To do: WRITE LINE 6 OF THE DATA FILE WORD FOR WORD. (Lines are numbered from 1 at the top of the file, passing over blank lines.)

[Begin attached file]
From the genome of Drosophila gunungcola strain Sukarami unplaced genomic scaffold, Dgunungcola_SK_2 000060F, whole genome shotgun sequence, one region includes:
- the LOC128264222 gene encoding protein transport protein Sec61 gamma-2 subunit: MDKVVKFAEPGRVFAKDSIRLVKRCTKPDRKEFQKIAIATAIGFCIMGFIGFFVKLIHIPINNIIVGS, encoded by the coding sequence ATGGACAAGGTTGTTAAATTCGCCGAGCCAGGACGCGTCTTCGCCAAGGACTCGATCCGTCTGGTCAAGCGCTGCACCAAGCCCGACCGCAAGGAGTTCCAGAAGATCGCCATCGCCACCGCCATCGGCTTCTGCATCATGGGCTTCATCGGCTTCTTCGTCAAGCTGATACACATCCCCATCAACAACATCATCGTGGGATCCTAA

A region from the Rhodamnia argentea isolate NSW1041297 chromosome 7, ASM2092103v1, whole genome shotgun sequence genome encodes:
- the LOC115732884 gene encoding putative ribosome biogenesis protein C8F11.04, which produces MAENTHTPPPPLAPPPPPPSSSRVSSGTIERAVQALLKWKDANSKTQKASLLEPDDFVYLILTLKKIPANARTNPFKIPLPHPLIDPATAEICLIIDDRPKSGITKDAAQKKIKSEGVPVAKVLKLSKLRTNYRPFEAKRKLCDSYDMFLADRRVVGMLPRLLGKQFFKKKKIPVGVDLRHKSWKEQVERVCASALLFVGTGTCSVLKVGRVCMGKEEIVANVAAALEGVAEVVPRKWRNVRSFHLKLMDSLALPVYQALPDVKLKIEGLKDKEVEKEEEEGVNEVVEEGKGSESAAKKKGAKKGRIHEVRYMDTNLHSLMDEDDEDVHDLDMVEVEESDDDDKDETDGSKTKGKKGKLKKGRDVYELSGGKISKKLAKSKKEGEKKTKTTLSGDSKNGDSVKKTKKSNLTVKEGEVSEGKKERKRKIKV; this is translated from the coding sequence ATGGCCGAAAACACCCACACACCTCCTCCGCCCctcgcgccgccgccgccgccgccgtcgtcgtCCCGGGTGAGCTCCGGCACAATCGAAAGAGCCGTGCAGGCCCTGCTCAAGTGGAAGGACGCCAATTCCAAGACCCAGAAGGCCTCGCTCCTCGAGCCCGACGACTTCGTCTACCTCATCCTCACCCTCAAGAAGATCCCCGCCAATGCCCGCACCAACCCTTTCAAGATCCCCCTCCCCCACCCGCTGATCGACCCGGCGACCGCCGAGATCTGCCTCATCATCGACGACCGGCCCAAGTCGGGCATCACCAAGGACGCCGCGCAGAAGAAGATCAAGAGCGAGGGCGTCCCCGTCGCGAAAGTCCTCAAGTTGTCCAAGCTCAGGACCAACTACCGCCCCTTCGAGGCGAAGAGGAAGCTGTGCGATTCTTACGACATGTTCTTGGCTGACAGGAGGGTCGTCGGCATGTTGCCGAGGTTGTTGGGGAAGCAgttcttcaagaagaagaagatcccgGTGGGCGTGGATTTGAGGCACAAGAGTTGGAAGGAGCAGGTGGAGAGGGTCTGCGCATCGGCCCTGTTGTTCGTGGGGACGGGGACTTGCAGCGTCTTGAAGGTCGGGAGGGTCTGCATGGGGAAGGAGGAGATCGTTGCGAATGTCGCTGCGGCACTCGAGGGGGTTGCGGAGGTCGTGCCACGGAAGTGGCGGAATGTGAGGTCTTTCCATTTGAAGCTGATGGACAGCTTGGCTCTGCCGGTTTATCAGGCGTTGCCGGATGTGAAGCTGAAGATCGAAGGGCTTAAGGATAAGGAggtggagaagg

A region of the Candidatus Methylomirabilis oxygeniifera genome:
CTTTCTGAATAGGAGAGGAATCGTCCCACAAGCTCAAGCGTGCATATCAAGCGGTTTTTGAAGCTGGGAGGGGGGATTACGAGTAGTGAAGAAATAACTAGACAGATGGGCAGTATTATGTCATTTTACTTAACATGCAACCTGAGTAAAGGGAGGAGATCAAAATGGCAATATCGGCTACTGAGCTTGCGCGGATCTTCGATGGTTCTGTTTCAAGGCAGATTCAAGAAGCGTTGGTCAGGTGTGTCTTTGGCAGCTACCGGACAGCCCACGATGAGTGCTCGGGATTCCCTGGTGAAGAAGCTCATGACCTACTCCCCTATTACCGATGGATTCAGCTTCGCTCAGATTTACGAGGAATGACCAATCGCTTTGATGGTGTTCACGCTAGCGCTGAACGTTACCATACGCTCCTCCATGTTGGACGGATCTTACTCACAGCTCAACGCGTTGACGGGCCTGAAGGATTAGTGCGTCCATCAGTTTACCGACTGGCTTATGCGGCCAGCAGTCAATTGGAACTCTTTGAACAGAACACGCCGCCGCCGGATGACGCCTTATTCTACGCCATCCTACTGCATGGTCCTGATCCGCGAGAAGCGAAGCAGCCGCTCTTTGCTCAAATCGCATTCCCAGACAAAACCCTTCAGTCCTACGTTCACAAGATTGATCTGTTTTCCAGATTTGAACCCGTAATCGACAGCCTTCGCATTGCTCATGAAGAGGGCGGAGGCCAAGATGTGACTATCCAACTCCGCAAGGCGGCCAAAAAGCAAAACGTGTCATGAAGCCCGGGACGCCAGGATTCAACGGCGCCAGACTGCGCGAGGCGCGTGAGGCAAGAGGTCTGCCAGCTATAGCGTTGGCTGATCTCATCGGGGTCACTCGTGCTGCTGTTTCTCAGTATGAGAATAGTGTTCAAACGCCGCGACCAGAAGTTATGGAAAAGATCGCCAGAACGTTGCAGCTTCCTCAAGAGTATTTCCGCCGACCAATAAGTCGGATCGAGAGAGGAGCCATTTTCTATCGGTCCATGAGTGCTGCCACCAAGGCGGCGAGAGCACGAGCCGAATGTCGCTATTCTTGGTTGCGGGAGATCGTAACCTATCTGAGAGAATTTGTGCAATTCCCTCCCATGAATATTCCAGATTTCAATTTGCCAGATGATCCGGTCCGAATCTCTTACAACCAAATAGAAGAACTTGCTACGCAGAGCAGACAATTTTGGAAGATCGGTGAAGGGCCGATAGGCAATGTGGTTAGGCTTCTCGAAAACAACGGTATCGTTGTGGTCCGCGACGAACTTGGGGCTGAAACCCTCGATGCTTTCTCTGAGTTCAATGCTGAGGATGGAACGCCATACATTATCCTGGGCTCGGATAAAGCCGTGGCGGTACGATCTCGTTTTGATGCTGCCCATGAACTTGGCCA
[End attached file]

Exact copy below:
CTTTCTGAATAGGAGAGGAATCGTCCCACAAGCTCAAGCGTGCATATCAAGCGGTTTTTGAAGCTGGGAGGGGGGATTACGAGTAGTGAAGAAATAACTAGACAGATGGGCAGTATTATGTCATTTTACTTAACATGCAACCTGAGTAAAGGGAGGAGATCAAAATGGCAATATCGGCTACTGAGCTTGCGCGGATCTTCGATGGTTCTGTTTCAAGGCAGATTCAAGAAGCGTTGGTCAGGTGTGTCTTTGGCAGCTACCGGACAGCCCACGATGAGTGCTCGGGATTCCCTGGTGAAGAAGCTCATGACCTACTCCCCTATTACCGATGGATTCAGCTTCGCTCAGATTTACGAGGAATGACCAATCGCTTTGATGGTGTTCACGCTAGCGCTGAACGTTACCATACGCTCCTCCATGTTGGACGGATCTTACTCACAGCTCAACGCGTTGACGGGCCTGAAGGATTAGTGCGTCCATCAGTTTACCGACTGGCTTATGCGGCCAGCAGTCAATTGGAACTCTTTGAACAGAACACGCCGCCGCCGGATGACGCCTTATTCTACGCCATCCTACTGCATGGTCCTGATCCGCGAGAAGCGAAGCAGCCGCTCTTTGCTCAAATCGCATTCCCAGACAAAACCCTTCAGTCCTACGTTCACAAGATTGATCTGTTTTCCAGATTTGAACCCGTAATCGACAGCCTTCGCATTGCTCATGAAGAGGGCGGAGGCCAAGATGTGACTATCCAACTCCGCAAGGCGGCCAAAAAGCAAAACGTGTCATGAAGCCCGGGACGCCAGGATTCAACGGCGCCAGACTGCGCGAGGCGCGTGAGGCAAGAGGTCTGCCAGCTATAGCGTTGGCTGATCTCATCGGGGTCACTCGTGCTGCTGTTTCTCAGTATGAGAATAGTGTTCAAACGCCGCGACCAGAAGTTATGGAAAAGATCGCCAGAACGTTGCAGCTTCCTCAAGAGTATTTCCGCCGACCAATAAGTCGGATCGAGAGAGGAGCCATTTTCTATCGGTCCATGAGTGCTGCCACCAAGGCGGCGAGAGCACGAGCCGAATGTCGCTATTCTTGGTTGCGGGAGATCGTAACCTATCTGAGAGAATTTGTGCAATTCCCTCCCATGAATATTCCAGATTTCAATTTGCCAGATGATCCGGTCCGAATCTCTTACAACCAAATAGAAGAACTTGCTACGCAGAGCAGACAATTTTGGAAGATCGGTGAAGGGCCGATAGGCAATGTGGTTAGGCTTCTCGAAAACAACGGTATCGTTGTGGTCCGCGACGAACTTGGGGCTGAAACCCTCGATGCTTTCTCTGAGTTCAATGCTGAGGATGGAACGCCATACATTATCCTGGGCTCGGATAAAGCCGTGGCGGTACGATCTCGTTTTGATGCTGCCCATGAACTTGGCCA